We’re excited to share the good news that our efforts to permanently protect land and to continue to work with Trout Unlimited to improve habitat for native brook trout just received a grant from the National Fish and Wildlife Foundation! Go here for more information on this important grant program.

Land Trust sets goal of 8,000 more protected acres

Jennifer Jones, Executive Director of the Cacapon and Lost Rivers Land Trust recently spoke to the Hampshire Review about our commitment to land protection in the Cacapon watershed.

Read more here

Read what's happening at the Land Trust!

Read Summer Issue

You can also sign up for the Fall issue of News from the Watershed coming out soon.


Interested in protecting your land?

Conservation easements are flexible tools that meet the needs of landowners and protect land forever. Working in partnership with landowners, the Cacapon and Lost Rivers Land Trust listens carefully and ensures the goals of landowners are supported and the conservation values of the land are protected. Conservation easements offer peace of mind and through donated easements, tax deduction benefits. For more information contact Jennifer at jennifer@cacapon.org.

Our Work Inspires Us!

We assist landowners and communities in the Cacapon and Lost Rivers Watershed with maintaining healthy rivers, protecting forests and farmland, and preserving rural heritage for the enjoyment and well being of present and future generations.

Rare Native Plants Found!

Grass Pinks Calapogon Orchid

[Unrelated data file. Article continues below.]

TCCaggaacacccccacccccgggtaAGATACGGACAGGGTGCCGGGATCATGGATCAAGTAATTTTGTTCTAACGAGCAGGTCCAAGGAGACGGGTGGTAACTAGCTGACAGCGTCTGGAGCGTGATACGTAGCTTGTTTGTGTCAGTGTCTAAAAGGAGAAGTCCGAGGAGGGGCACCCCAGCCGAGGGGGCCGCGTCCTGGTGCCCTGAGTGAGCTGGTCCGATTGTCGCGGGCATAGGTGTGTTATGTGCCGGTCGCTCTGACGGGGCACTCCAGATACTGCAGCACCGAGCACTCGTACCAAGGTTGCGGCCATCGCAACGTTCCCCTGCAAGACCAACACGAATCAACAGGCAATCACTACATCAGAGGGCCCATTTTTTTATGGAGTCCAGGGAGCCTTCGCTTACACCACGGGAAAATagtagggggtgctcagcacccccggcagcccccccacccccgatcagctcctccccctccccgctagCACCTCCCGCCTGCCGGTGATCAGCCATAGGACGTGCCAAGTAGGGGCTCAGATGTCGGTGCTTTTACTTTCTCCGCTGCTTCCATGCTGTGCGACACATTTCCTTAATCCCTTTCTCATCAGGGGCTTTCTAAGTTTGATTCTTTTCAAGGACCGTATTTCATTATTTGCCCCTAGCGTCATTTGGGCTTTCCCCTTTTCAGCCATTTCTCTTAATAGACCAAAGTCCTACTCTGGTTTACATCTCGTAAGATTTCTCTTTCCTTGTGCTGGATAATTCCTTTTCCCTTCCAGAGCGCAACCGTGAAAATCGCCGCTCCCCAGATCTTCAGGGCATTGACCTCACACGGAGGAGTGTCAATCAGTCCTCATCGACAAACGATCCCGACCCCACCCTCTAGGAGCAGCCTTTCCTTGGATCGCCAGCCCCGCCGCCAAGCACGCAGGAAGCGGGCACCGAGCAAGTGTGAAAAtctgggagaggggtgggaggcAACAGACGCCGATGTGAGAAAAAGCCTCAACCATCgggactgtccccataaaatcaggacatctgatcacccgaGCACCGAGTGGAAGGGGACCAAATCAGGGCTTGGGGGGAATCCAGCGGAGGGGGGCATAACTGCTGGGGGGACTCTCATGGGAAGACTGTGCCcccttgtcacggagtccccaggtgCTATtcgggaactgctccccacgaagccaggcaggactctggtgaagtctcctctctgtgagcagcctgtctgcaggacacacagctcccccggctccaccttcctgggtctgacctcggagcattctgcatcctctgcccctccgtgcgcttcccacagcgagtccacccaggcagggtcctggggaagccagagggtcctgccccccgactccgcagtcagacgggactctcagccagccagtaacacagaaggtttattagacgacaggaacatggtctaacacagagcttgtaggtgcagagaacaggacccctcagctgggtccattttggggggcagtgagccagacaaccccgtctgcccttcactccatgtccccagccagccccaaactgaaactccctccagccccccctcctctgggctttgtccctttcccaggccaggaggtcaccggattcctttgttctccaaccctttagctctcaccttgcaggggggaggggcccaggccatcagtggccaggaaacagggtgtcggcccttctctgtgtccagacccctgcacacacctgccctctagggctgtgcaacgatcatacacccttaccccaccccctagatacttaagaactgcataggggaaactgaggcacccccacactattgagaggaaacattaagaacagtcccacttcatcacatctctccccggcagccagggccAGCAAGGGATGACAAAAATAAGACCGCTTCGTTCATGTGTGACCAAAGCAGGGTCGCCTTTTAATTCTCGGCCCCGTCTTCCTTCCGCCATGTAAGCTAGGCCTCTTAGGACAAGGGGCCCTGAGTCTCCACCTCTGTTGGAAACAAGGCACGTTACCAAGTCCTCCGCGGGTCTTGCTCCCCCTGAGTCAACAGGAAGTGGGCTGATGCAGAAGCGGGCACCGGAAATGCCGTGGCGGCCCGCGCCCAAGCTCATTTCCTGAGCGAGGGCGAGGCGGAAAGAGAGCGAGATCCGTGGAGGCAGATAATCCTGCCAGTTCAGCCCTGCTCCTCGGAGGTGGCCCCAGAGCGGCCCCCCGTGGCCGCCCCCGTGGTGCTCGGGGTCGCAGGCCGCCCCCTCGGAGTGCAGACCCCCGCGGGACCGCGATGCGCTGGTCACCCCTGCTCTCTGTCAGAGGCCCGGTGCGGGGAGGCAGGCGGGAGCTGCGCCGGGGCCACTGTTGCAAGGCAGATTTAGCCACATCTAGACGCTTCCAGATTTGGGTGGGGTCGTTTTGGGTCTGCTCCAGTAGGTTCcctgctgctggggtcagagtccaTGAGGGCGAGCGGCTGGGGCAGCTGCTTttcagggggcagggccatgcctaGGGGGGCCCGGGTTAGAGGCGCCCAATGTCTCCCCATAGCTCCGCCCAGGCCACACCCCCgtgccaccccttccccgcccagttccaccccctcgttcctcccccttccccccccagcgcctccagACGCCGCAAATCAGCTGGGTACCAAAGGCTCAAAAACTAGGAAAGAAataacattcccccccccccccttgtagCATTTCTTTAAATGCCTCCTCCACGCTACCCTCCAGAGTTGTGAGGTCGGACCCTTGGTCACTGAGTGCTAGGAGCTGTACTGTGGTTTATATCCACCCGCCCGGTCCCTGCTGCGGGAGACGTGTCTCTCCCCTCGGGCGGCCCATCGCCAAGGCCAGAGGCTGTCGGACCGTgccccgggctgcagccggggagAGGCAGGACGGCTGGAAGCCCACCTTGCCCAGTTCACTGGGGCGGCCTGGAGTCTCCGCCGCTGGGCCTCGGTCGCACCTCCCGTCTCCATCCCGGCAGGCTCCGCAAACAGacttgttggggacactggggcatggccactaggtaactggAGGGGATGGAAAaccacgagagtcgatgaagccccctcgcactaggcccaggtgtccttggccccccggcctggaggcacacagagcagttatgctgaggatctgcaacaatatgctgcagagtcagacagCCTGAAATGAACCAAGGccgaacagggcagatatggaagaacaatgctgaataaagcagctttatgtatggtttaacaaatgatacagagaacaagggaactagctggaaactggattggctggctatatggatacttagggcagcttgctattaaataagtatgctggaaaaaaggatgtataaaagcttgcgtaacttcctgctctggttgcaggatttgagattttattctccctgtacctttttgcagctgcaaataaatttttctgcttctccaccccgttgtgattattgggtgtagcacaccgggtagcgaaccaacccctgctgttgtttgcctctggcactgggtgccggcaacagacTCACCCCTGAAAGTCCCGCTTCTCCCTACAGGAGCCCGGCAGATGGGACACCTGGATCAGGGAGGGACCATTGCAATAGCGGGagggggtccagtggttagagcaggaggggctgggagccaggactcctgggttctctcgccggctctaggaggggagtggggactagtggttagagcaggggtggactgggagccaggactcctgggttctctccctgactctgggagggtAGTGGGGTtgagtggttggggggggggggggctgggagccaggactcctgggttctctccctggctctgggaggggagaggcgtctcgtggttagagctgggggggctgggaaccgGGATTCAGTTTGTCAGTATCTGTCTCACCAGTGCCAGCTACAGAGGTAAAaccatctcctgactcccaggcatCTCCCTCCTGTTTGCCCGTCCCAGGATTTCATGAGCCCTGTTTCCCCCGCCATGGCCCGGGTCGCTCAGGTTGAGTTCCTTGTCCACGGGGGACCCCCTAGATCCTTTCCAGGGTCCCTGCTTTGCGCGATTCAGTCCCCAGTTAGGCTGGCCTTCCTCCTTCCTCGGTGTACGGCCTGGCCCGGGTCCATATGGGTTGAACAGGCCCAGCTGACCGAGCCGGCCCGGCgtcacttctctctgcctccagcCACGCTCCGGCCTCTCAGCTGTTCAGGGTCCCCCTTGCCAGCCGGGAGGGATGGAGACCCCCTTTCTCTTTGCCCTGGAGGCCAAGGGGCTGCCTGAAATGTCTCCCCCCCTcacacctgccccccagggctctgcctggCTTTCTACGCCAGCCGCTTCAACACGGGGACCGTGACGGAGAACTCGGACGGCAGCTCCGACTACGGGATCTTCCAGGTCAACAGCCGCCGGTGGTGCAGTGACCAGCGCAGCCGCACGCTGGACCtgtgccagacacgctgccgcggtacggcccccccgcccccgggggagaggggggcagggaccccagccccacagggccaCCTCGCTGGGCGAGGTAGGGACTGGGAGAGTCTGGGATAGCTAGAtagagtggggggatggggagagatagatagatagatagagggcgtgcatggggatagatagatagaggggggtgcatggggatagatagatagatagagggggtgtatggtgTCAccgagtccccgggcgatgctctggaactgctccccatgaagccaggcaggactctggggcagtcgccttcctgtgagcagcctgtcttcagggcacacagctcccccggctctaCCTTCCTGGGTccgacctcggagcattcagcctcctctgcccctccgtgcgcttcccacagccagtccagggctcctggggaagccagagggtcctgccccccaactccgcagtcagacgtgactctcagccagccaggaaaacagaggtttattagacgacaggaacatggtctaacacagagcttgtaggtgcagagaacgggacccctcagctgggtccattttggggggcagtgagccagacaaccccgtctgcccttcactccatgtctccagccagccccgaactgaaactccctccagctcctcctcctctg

Calapogn tuberosus

Kates Mountain Clover
Trifolium virginicum

November 20th is the deadline for EQIP Program Application

The Natural Resources Conservation Service (NRCS) partners with the Cacapon & Lost Rivers Land Trust and Trout Unlimited to advance conservation efforts in the watershed. Land currently in agricultural production, or non-industrial private forestland, is eligible for the financial assistance through the EQIP program.

Applications are accepted year-round, but those interested must apply by November 20, 2020 to be eligible for funding available in early 2021.

NRCS works on a voluntary basis with private landowners to promote agricultural production and environmental quality as compatible goals. Trained conservationists help landowners document how they want to manage their properties. Financial assistance is available to eligible participants to implement land management goals through the Environmental Quality Incentives Program (EQIP). EQIP can assist with fencing to exclude livestock from riparian areas, woodland, or other environmentally-sensitive areas. The program can help develop water sources for pastures, install culverts to eliminate barriers to aquatic passage in streams, and fix eroding stream banks.

Applications are accepted year-round, but those interested must apply by November 20, 2020 to be eligible for funding available in early 2021.

For more information, please contact your local NRCS office or Christi Hicks, District Conservationist / 304-276-5636 / Christi.Hicks@usda.gov

Your Generosity Motivates Us!

Photo by Bill Blauvelt

Every donation motivates us to continue the important work of permanently protecting land and conserving natural resources in the Cacapon and Lost Rivers watershed. With your support, this area of West Virginia will continue to be a special place to live, work and visit.

Please click here to help protect land, water quality, wildlife and the rural experience in the Cacapon and Lost Rivers watershed.


Listening to the Land

Stories from the Cacapon & Lost River Valley

Listening to the Land